Heroes

Here's Something Very Simple That Actually Uses More Energy Than I Thought

My wife and I have a light-hearted back-and-forth about just how much we can do to help the Earth. I suspect industry and big business dwarf (like, wayyyy dwarf) anything that we can do as humans, so let’s focus on that. She says that if we each do something small, it adds up.Amazingly, we're both kinda right. It all matters. Bonus: We save on that monthly electric bill. Win/win, right?

Here's Something Very Simple That Actually Uses More Energy Than I Thought
True

$200 billion of COVID-19 recovery funding is being used to bail out fossil fuel companies. These mayors are combatting this and instead investing in green jobs and a just recovery.

Learn more on how cities are taking action: c40.org/divest-invest


via Lorie Shaull / Flickr

The epidemic of violence against Indigenous women in America is one of the country's most disturbing trends. A major reason it persists is because it's rarely discussed outside of the native community.

According to the Centers for Disease Control, murder is the third-leading cause of death among American Indian and Alaska Native women under age 19.

Women who live on some reservations face rates of violence that are as much as ten times higher than the national average.

Keep Reading Show less
True

$200 billion of COVID-19 recovery funding is being used to bail out fossil fuel companies. These mayors are combatting this and instead investing in green jobs and a just recovery.

Learn more on how cities are taking action: c40.org/divest-invest


The legality of abortion is one of the most polarized debates in America—but it doesn’t have to be.

People have big feelings about abortion, which is understandable. On one hand, you have people who feel that abortion is a fundamental women’s rights issue, that our bodily autonomy is not something you can legislate, and that those who oppose abortion rights are trying to control women through oppressive legislation. On the other, you have folks who believe that a fetus is a human individual first and foremost, that no one has the right to terminate a human life, and that those who support abortion rights are heartless murderers.

Then there are those of us in the messy middle. Those who believe that life begins at conception, that abortion isn’t something we’d choose—and we’d hope others wouldn’t choose—under most circumstances, yet who choose to vote to keep abortion legal.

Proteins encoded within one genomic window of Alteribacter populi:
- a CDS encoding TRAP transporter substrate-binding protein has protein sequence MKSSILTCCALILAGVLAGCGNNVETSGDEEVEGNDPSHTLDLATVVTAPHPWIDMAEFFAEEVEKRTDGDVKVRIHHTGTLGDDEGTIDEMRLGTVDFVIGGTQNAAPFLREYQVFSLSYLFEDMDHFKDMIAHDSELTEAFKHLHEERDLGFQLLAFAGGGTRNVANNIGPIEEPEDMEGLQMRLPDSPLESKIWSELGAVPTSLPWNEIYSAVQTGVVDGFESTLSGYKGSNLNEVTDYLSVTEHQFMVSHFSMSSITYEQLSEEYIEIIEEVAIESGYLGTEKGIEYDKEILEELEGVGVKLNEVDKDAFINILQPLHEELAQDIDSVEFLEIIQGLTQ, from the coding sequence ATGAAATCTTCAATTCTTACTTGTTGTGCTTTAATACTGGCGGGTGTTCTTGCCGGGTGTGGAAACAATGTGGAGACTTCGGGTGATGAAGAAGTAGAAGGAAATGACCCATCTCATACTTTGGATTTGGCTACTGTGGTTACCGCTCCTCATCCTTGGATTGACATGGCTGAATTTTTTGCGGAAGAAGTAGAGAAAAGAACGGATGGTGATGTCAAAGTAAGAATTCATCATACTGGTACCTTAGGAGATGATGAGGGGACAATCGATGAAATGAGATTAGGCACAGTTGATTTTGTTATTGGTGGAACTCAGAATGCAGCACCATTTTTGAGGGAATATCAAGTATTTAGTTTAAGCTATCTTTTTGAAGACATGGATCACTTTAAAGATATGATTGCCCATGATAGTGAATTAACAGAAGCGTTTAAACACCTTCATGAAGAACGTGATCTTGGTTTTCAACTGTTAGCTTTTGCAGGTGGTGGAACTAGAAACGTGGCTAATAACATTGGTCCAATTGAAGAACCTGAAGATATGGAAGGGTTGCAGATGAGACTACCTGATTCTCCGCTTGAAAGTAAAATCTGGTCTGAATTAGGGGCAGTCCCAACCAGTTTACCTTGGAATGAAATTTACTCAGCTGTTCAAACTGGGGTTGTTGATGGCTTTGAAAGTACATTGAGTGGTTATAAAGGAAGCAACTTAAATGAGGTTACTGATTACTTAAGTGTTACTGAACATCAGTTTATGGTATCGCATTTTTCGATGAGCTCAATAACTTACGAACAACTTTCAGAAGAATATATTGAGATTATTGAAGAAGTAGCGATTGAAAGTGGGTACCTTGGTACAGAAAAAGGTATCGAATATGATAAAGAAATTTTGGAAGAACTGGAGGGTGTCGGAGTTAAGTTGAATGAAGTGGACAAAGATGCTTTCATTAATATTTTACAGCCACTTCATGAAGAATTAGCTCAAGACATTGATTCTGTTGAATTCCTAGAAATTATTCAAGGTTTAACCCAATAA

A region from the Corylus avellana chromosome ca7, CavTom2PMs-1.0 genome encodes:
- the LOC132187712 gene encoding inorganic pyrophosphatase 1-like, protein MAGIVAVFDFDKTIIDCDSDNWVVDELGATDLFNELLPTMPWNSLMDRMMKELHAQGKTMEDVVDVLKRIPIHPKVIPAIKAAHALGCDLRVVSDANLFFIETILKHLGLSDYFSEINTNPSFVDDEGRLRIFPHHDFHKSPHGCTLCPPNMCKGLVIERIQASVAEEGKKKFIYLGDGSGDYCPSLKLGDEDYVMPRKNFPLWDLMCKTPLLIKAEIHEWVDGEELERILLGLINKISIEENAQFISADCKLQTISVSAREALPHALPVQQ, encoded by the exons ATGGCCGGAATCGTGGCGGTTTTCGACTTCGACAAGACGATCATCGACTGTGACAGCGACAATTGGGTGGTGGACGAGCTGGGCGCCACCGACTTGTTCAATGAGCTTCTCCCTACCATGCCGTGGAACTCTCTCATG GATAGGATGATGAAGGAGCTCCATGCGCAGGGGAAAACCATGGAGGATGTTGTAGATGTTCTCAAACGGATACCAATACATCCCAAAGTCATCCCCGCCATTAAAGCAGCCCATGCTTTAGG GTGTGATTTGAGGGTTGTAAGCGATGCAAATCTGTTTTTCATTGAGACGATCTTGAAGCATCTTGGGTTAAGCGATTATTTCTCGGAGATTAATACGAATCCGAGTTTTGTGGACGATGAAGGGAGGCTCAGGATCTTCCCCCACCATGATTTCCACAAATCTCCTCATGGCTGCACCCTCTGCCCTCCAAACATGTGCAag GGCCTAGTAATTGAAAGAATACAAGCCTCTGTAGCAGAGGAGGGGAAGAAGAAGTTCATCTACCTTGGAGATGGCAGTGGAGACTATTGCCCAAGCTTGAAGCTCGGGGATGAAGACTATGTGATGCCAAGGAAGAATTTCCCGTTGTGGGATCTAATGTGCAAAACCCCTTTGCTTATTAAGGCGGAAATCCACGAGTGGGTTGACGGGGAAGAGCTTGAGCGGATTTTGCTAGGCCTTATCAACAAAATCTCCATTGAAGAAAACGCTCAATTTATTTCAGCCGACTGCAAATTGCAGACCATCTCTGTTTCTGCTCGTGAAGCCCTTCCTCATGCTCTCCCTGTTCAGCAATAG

Keep Reading Show less

Every day, I wake up feeling like Peeta at the end of "The Hunger Games" series asking Katniss what's real and what's not real.

The first thing I do is run through a series of thoughts to orient myself to this bizarre reality we're currently in: "What day is it today? Umm...Tuesday, I think. Who is president of the United States? Donald Trump. Wait, is that right? That can't be right....No, yes, that's right. Wow. Are we still in the middle of a global pandemic that has killed 200,000+ Americans in six months? Yes. Are people still acting like it's a hoax? Apparently so. Is there still a ridiculous number of people who believe that an elite cabal of Satan-worshipping pedophiles is secretly running the world and trafficking children to harvest fear hormones from their blood, and that Donald Trump is going to save us all from it? Yup."

Then I lie there in dumbfounded disbelief before semi-rallying: "Okay, here we go."

It's not really okay, though. How any of us are expected to be able to function in this reality is beyond me. When we've gone beyond merely having different perspectives on issues and instead are living in completely different versions of reality, I can't figure out how to feel okay. Or, to be more accurate, when some of us are living in objective reality and a not-insignificant-enough number of us are living in a completely made-up land of alternative facts and perpetual gaslighting, it's hard not to feel like I'm the one losing my grip.

Keep Reading Show less